The Scarborough Shoal standoff began in May 2012 when a Philippine Navy frigate was sent to investigate the area and boarded Chinese fishing boats in an area it claimed belonged to the Philippines’ EEZ. China responded by sending two unarmed China Maritime Surveillance vessels to interpose themselves between the frigate and the fishing boats and let them escape. Both sides sent in reinforcements. At the height of the standoff, there were a handful of Philippine boats facing almost 100 Chinese vessels. Faced with the overwhelming number of Chinese ships and without international support, the Philippine had to cut a deal in which both sides withdrew their ships. But after all the Philippine boats had withdrawn, China roped off the entrance to the shoal, effectively establishing its de facto control over the contested area. With that fait accompli, a new status quo in favor of China was established. This tactic of resorting to low-grade pressure to create a series of new “facts” may lead to what Toshi Yoshihara termed “strategic fatigue,” which could, in the long run, weaken resistance by rival claimants and lead to a grudging acceptance by the US of China’s claims.12 With this achieved, China would have effective control of navigation in the South China Sea and could dictate the use of that important sea-lane of communication.

This approach is being resisted by ASEAN claimants and by other major powers that share the Pacific Ocean. Its success or failure will depend on two things: 1) whether China succeeds in its “divide-and-conquer” approach to ASEAN; and 2) whether ASEAN can summon the determination and capacity to act with a united front to resist China’s pressure and involve other major powers, especially the US.

China’s current aggressive approach has caused friction and tension and, if unrestrained, may lead to military conflicts.13 In the long run, it will push many Asian countries closer to the US and may lead to a new kind of Cold War and containment, pitting a bloc of countries supporting the American vision of an Asian regional order against a group supporting the Chinese vision of an Asian regional order. This scenario is a nightmare for Southeast Asian countries that have worked so hard to strengthen ASEAN solidarity and promote the concept of ASEAN centrality, in order to avoid being caught up in the rivalry between the US and China.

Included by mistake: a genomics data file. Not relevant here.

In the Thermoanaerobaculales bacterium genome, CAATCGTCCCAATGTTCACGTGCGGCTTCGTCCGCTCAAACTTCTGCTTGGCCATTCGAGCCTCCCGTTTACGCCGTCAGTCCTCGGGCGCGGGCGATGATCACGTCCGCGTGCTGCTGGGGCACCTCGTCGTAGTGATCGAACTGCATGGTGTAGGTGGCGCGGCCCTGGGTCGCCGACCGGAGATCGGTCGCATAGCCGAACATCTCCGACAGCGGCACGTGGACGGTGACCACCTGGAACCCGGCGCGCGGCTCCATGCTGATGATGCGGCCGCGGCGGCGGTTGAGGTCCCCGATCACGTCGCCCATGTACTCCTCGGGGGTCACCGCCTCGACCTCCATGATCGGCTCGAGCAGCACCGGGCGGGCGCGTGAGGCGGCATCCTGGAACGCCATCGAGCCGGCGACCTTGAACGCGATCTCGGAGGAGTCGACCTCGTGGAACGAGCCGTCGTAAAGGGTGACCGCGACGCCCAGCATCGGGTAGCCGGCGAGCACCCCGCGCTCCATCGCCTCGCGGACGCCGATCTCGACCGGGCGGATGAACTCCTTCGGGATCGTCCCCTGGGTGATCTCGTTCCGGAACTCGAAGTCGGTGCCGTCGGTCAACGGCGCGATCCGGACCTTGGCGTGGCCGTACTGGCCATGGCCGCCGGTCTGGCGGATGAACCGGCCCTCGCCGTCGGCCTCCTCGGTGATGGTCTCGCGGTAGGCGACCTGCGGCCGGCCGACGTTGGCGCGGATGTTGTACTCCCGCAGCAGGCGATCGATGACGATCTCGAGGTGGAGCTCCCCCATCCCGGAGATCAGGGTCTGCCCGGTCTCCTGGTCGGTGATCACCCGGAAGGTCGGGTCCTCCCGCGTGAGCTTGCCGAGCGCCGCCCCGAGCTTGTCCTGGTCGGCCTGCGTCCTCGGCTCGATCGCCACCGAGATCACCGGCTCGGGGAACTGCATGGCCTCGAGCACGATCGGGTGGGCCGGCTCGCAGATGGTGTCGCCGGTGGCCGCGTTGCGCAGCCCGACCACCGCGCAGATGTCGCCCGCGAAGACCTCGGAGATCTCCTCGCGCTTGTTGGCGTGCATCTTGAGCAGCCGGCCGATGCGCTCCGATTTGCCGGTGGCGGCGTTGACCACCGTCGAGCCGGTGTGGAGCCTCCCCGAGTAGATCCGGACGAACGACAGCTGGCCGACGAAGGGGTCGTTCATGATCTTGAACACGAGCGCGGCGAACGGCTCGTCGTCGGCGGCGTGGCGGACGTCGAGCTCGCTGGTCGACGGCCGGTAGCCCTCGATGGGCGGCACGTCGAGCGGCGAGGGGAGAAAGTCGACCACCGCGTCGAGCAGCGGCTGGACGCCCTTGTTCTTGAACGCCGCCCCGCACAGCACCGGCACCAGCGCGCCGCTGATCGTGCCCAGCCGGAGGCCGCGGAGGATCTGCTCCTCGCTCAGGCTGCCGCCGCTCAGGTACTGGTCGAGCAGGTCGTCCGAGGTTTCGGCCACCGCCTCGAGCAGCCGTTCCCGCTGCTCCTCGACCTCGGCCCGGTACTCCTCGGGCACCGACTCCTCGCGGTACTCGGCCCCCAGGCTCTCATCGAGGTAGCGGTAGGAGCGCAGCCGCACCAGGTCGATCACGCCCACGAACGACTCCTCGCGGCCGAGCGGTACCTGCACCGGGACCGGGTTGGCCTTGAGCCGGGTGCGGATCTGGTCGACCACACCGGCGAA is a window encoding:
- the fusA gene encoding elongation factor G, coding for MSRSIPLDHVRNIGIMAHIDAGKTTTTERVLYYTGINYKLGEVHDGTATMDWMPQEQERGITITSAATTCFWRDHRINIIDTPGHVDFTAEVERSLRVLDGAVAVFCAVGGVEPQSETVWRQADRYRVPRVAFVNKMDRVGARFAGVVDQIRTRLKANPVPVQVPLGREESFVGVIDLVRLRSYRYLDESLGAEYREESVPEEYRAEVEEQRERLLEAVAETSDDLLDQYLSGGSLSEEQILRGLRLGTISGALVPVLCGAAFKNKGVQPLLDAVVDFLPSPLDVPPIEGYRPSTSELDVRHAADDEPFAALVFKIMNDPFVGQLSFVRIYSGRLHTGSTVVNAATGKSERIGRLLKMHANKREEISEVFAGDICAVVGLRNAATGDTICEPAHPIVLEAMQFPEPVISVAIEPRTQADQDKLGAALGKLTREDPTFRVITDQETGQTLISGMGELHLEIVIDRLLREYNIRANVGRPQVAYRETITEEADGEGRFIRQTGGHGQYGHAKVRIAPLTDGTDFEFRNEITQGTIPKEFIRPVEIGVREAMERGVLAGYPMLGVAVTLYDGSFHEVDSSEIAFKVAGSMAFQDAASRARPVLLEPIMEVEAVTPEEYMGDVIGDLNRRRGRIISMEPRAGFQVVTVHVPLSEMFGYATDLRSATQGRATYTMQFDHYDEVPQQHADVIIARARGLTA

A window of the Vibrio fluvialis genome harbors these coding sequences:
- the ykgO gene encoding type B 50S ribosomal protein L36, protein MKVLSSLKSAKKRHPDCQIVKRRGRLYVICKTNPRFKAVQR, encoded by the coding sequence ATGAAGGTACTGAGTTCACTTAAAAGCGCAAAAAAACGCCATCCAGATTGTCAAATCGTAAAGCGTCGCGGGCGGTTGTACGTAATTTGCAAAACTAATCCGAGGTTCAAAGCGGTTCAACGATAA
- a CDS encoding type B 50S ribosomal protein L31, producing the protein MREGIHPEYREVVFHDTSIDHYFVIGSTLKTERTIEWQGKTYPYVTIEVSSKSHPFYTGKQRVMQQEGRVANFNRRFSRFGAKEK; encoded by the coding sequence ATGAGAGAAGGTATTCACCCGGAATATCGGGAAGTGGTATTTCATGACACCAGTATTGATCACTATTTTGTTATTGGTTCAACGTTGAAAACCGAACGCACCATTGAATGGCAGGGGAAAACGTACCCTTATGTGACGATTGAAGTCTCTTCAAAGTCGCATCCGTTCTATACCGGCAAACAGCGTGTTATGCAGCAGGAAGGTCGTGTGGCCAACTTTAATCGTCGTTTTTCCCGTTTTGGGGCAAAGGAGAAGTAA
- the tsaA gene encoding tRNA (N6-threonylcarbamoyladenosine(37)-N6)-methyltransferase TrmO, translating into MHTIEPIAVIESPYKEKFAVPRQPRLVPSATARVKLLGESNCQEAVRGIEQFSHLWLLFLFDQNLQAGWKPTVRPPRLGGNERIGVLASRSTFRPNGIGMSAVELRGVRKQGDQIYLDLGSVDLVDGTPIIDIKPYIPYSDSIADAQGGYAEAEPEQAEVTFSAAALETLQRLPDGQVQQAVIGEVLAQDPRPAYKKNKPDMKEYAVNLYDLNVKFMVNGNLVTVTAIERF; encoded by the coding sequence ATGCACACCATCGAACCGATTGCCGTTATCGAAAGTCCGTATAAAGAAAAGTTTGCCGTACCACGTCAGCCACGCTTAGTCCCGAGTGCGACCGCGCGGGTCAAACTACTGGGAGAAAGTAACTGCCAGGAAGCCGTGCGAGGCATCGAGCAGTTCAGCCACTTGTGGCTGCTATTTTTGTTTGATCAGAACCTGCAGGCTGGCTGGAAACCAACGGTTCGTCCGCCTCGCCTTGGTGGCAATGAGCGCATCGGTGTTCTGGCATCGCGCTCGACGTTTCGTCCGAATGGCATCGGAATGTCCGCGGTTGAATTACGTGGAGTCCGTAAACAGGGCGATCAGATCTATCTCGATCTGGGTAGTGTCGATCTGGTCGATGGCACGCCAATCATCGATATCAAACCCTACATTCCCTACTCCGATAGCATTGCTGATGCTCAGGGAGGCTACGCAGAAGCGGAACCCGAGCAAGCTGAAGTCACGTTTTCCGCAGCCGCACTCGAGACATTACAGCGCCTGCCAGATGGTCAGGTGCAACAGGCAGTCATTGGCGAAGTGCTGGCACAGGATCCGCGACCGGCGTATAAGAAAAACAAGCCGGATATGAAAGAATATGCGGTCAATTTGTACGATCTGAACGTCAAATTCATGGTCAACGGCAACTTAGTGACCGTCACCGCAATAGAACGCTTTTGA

The third scenario is that China reaches an accommodation with the US, based on American recognition of China as an undisputed leader in the South China Sea, and a peaceful transition of leadership in the Asia-Pacific area from the US to China occurs. If this were to happen, it would unsettle all other Asian nations, big and small, but once the US began the accommodation process, other countries would simply have to fall in line. This process, however, would be dangerous globally and regionally.

Where Would China Stop?

There is no guarantee, however, that if China were to dominate Asia, she would stop there. In response to the reality of a spectacularly rising China and an America burdened with economic problems and a dysfunctional government, scholars such as Adam Quinn have focused on the beginning of a power transition from the US, a declining power, to China, a rising power.14 Chinese strategic thinkers have not missed the possibility that the current contest over the South China Sea may represent the first steps toward this transition. Ding Gang, a senior editor at the Communist Party’s People’s Daily, commented: “It’s still unknown if the US plans to input equally massive manpower and financial resources as China has injected into this region. It’s very likely that the US lacks the motivation to do this in the long run. And China may become the strongest economic, political and military power in Asia.”15

The problem with this scenario is that it neglects the extent to which the two key players involved in this transition — China and the US — are regimes that represent incompatible visions of the future of the region and the world. A peaceful transition of power took place from the British Empire to the American Empire, largely because it was a case of one democracy replacing another, trading roles as the sentinels of shared regional interests. The British were willing to relinquish their dominance and were assured that, with another democracy taking the helm, its security and wellbeing were not threatened. But the clash between undemocratic revisionist powers (Germany, Italy and Japan) and democratic powers in the 1930s led to the Second World War.